Enjoying the Earth views?- NASA (@NASA) June 20, 2021
As the @Space_Station flies over the Pacific, @Thom_Astro & @Astro_Kimbrough continue preparations for a second solar array installation on a future spacewalk. pic.twitter.com/hzgW1UuivZ
Two astronauts successfully installed a 60-foot new solar panel during a spacewalk on the far end of the left side of International Space Station on Sunday.
NASA astronaut Shane Kimbrough and French astronaut Thomas Pesquet of the European Space Agency participated in a spacewalk that ended at 2:10 p.m. EDT and lasted 6 hours and 28 minutes, according to NASA. At 7:42 a.m. EDT, they set their spacesuits to battery power.
It was the eighth spacewalk this year outside the ISS. Kimbrough has participated in eight spacewalks and Pesquet was in four. Kimbrough has spent a total of 52 hours and 43 minutes spacewalking, and Pesquet's total spacewalking time is 26 hours and 15 minutes.
In all, there have been 240 spacewalks for a total of 63 days and 56 minutes, including assembly and assembly of of the ISS.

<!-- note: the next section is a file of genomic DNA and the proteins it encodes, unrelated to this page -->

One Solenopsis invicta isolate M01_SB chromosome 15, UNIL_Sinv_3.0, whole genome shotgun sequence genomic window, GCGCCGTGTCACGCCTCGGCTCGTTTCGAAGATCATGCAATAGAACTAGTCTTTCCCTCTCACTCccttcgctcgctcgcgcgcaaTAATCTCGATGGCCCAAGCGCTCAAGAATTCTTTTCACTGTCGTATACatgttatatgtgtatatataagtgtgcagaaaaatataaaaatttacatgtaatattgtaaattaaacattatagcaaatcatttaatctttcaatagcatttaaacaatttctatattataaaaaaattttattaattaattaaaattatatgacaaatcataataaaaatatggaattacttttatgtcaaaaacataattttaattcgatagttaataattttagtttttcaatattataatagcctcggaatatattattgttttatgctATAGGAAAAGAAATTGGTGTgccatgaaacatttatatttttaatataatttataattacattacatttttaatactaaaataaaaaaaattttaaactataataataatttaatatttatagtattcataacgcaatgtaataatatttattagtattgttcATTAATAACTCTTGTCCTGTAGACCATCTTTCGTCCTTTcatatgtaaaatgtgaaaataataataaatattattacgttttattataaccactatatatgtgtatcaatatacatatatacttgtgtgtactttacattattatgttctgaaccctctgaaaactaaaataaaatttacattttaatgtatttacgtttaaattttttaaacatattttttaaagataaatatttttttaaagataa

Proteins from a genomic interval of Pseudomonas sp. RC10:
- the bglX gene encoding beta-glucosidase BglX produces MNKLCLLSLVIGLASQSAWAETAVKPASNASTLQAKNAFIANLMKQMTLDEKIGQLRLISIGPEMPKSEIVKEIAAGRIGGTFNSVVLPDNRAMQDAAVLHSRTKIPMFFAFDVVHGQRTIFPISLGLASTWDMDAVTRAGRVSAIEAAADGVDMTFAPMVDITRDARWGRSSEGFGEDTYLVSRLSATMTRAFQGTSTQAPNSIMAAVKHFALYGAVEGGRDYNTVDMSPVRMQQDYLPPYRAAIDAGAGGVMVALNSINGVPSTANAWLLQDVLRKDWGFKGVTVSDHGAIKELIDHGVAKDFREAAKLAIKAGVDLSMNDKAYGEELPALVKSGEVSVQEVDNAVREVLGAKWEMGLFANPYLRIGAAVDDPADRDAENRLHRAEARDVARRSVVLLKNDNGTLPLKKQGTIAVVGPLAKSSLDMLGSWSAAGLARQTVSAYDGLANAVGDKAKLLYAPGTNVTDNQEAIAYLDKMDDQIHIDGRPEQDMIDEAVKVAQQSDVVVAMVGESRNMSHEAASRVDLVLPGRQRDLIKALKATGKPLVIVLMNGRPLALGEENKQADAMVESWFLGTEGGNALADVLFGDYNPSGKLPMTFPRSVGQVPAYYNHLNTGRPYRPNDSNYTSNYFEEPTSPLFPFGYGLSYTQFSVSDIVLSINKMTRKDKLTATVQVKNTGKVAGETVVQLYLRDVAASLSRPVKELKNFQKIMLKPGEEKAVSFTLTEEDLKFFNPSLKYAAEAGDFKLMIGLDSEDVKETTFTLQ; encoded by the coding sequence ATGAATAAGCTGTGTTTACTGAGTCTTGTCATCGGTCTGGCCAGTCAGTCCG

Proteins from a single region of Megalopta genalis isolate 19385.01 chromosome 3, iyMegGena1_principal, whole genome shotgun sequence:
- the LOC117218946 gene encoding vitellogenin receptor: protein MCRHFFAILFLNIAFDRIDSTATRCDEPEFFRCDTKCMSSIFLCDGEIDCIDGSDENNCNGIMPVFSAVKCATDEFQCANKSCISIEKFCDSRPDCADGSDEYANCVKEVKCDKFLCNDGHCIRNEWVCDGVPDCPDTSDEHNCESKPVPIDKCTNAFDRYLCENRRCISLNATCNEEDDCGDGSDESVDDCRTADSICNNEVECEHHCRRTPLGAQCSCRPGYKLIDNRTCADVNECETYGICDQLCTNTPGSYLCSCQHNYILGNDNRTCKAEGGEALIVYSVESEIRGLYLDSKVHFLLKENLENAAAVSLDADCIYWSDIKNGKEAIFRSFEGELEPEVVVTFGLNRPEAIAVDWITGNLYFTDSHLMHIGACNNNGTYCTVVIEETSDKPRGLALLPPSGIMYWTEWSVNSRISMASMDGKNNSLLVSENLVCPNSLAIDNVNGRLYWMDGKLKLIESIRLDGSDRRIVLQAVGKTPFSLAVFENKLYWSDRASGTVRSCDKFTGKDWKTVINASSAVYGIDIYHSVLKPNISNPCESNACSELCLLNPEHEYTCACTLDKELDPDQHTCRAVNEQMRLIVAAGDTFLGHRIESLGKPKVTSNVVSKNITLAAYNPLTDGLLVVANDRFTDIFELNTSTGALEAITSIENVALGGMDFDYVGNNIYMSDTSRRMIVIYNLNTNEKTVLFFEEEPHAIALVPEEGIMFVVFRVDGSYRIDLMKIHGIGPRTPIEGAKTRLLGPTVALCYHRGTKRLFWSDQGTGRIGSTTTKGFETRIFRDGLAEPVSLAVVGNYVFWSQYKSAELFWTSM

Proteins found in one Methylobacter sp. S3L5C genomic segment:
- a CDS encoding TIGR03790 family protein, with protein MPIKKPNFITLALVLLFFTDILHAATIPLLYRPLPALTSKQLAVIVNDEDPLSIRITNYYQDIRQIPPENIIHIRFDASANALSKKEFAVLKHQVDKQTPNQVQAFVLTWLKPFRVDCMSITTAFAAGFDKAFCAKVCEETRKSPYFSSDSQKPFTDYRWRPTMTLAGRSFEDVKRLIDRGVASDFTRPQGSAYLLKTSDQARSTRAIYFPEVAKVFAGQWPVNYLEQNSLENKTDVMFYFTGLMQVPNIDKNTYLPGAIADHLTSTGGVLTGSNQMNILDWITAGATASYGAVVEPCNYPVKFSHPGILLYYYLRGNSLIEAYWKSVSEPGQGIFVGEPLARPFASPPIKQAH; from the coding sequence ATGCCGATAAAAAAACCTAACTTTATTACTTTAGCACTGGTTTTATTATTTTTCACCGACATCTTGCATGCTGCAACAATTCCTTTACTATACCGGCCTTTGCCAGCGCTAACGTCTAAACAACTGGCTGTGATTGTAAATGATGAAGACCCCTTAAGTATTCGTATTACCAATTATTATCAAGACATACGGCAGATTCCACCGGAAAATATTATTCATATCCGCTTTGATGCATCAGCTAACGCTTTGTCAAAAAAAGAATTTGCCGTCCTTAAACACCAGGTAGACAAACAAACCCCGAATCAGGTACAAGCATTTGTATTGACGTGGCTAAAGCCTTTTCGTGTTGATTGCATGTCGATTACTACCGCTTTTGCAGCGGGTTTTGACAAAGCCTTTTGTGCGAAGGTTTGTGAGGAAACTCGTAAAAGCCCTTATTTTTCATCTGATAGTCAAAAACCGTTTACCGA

NASA is replacing six of the eight existing solar arrays. The original panels were designed to last 15 years. They've been used for 20 years and are degrading, the space agency said though announcers said Wednesday there's no urgency to install the new panels immediately.
During the deployment Sunday, they bolted it in place and connected cables to the station's power supply. They also removed and stowed hardware for releasing the second system, known as iROSA, for International Space Station Roll-Out Solar Array.
A second panel deployment is scheduled for Friday.
The two had begun work to unroll the array during a spacewalk on Wednesday.
But six hours in, NASA Mission Control in Houston decided to scrap the plan to deploy the array and have the two return to the ISS.
A NASA announcer said during the live broadcast on Wednesday that Kimbrough and Pesquet "have encountered some interference with a piece of equipment on a mounting bracket."
The pair of spacewalkers also fell behind schedule three hours into the job when NASA detected brief data gaps coming from Kimbrough's spacesuit. He was ordered back to an airlock to reboot the data system. NASA said he was never in danger, but the reboot cost one hour of the spacewalk duration.
The solar arrays arrived at the space station on June 5 in a SpaceX Dragon cargo capsule, the 22nd such mission for the company.